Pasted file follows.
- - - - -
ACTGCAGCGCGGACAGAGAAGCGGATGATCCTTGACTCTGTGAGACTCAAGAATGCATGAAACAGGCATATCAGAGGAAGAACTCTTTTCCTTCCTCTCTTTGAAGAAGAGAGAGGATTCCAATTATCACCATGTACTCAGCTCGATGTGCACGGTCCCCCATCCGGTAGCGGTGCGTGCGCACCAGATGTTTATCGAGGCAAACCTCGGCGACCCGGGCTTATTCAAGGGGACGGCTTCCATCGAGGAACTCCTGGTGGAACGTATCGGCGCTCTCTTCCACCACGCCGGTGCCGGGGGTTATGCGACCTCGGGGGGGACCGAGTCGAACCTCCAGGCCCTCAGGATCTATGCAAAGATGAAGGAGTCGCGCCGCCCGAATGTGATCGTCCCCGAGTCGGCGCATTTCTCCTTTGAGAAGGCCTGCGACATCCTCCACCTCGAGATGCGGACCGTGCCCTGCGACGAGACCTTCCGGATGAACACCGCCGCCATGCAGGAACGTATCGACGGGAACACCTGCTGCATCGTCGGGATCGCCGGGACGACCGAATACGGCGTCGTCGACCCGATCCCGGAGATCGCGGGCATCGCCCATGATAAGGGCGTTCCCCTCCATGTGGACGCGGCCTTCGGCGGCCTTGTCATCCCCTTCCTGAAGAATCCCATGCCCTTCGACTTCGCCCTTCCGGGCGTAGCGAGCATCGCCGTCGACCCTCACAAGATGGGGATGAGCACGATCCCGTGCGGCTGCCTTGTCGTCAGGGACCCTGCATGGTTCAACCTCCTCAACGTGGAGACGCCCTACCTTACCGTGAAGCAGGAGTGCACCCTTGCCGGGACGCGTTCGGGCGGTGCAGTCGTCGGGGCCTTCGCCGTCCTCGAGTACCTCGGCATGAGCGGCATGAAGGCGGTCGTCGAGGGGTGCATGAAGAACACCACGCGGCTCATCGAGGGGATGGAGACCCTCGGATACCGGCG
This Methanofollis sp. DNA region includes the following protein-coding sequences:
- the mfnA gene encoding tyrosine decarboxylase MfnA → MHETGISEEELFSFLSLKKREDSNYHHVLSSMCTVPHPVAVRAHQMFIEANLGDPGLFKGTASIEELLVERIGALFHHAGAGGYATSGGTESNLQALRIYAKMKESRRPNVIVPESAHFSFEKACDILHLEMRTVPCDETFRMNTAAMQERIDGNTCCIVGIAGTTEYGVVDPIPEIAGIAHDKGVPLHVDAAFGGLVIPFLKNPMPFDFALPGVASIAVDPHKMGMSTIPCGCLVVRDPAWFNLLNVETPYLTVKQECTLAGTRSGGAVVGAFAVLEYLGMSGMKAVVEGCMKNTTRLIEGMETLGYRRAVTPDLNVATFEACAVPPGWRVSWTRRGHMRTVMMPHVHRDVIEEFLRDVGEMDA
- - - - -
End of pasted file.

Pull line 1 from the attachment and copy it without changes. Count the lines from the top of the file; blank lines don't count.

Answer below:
ACTGCAGCGCGGACAGAGAAGCGGATGATCCTTGACTCTGTGAGACTCAAGAATGCATGAAACAGGCATATCAGAGGAAGAACTCTTTTCCTTCCTCTCTTTGAAGAAGAGAGAGGATTCCAATTATCACCATGTACTCAGCTCGATGTGCACGGTCCCCCATCCGGTAGCGGTGCGTGCGCACCAGATGTTTATCGAGGCAAACCTCGGCGACCCGGGCTTATTCAAGGGGACGGCTTCCATCGAGGAACTCCTGGTGGAACGTATCGGCGCTCTCTTCCACCACGCCGGTGCCGGGGGTTATGCGACCTCGGGGGGGACCGAGTCGAACCTCCAGGCCCTCAGGATCTATGCAAAGATGAAGGAGTCGCGCCGCCCGAATGTGATCGTCCCCGAGTCGGCGCATTTCTCCTTTGAGAAGGCCTGCGACATCCTCCACCTCGAGATGCGGACCGTGCCCTGCGACGAGACCTTCCGGATGAACACCGCCGCCATGCAGGAACGTATCGACGGGAACACCTGCTGCATCGTCGGGATCGCCGGGACGACCGAATACGGCGTCGTCGACCCGATCCCGGAGATCGCGGGCATCGCCCATGATAAGGGCGTTCCCCTCCATGTGGACGCGGCCTTCGGCGGCCTTGTCATCCCCTTCCTGAAGAATCCCATGCCCTTCGACTTCGCCCTTCCGGGCGTAGCGAGCATCGCCGTCGACCCTCACAAGATGGGGATGAGCACGATCCCGTGCGGCTGCCTTGTCGTCAGGGACCCTGCATGGTTCAACCTCCTCAACGTGGAGACGCCCTACCTTACCGTGAAGCAGGAGTGCACCCTTGCCGGGACGCGTTCGGGCGGTGCAGTCGTCGGGGCCTTCGCCGTCCTCGAGTACCTCGGCATGAGCGGCATGAAGGCGGTCGTCGAGGGGTGCATGAAGAACACCACGCGGCTCATCGAGGGGATGGAGACCCTCGGATACCGGCG